35 responses to “Surviving Divorce Is Not Courage. Saving Lives While Risking Your Own IS.

  1. Steven Harris

    Courage is also being open enough to talk about these things in public. 😀

  2. I think it’s courageous – to be able to pick yourself up and keep moving with life. But that’s just me 😉
    Courage takes all forms, and it’s in each of us.

  3. angelcel

    Yes it may not have been the best word to pick but is it possible she was referring more to the way you were handling it all?

  4. All the things you listed are corageous. But so is leaving a disfunctional marriage. So many people don’t because it’s HARD and scary. It takes courage and you’ve got it.

  5. Oh, mothers. Can’t live with them, can’t live without them.

    I think courage encompasses a spectrum. And even though you felt like your divorce was more about survival…fast forward a bit. It takes a lot of courage to love again, to commit again, to open ourselves up again.

  6. Courage is the quality that enables one to face difficulty without fear. It also describes someone acting in accordance with their beliefs, despite criticism. You, my dear, fit both those descriptions.

  7. My goodness. I actually teared up reading all of your responses. I feel like I have my own little personal cheerleading section. You all are the best! Thank you!

  8. I think it does take courage to go through a divorce. I actually wrote a post today about the divorce my parents are going through right now and I think my mom is being very brave. I can understand how you felt differently- every divorce is so different.

  9. One of my best friends is going through a divorce and leaving a bad situation behind. I see courage in your story, and I’ve seen courage in hers. She had to choose to go, and she chooses each day to keep going. I admire and appreciate the heroes you listed, and I’m just as inspired by everyday courage.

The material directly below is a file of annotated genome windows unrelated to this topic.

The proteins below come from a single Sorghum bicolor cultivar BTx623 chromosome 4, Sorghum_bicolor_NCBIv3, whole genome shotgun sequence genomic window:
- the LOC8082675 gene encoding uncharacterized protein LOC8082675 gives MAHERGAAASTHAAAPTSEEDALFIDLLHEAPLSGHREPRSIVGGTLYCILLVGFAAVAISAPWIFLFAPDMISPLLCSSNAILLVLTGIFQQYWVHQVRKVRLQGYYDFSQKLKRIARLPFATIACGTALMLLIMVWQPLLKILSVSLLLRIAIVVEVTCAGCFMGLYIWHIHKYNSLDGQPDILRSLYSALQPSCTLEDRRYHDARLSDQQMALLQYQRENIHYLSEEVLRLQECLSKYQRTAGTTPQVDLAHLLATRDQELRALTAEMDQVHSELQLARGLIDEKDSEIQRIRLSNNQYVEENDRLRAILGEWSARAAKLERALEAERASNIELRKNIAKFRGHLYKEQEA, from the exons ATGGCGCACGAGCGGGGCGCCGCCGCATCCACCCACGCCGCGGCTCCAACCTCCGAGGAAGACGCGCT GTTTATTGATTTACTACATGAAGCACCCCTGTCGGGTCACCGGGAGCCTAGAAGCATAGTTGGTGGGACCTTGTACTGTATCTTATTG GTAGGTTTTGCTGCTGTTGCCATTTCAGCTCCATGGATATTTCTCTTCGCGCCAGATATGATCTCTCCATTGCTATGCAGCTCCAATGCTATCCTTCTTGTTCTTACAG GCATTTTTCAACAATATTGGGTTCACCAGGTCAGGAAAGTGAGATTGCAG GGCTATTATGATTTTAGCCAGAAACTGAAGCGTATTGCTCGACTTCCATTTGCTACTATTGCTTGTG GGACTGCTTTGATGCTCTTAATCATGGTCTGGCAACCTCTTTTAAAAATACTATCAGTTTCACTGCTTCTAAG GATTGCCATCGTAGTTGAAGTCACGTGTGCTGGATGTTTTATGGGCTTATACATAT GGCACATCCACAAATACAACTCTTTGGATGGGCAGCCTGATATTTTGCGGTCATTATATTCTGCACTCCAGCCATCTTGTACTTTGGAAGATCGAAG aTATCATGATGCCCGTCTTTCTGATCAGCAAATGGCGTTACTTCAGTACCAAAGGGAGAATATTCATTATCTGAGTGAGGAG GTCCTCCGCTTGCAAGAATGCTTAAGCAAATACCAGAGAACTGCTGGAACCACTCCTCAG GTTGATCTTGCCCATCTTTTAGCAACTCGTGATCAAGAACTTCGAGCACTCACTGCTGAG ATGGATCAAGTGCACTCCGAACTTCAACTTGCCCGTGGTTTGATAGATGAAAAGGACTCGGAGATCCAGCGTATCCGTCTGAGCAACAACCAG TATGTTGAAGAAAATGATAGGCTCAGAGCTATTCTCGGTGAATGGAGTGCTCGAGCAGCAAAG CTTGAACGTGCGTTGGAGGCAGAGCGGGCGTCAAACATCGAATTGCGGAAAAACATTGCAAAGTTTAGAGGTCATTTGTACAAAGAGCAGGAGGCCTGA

10. Courage is also knowing when things must change and being able to make the change. Sounds like you did, and you didn’t let it overtake you. That’s big and I can only imagine how hard.

    Great to meet you here as part of Five for Ten. Looking forward to reading more.

  11. Jane, courage is accepting what happened and be willing to write about it. What an elegant post on such personal turmoil. This may not fit your definition of courage, but don’t underestimate the courage it took to write those words.

    I’ve visited before, but I am over again from Momalom.

  12. You, Jane, are as courageous as those you mentioned. I think that courage also lies in the ordinary–getting ready despite the debilitating chronic pain you experience, working to support your family at a job that you do not really enjoy, working your way through school, all things that are not really recognized but are equally as courageous.

    And you, going through a painful divorce. That is courageous.

  13. But love, don’t you see that going through that horrible time, putting one foot in front of the other, not allowing yourself to crumble in the wake of an enormous loss is… courage?

    You’ve got grit, my friend, and don’t let anyone tell you otherwise.

    ps: your ex is a Tool.

  14. Got here through momalom and I appreciate this post.

    I think the courage is in not letting his words or actions define you, in knowing that whatever his crap was doesn’t mean you’re crap. That takes more than courage – it takes belief and hope and a lot of other esoteric things!

    And the only way you get to where you are, of being able to write about it, is by being able to look back and realize that blind-sided is not always blind, especially when you look back with honesty.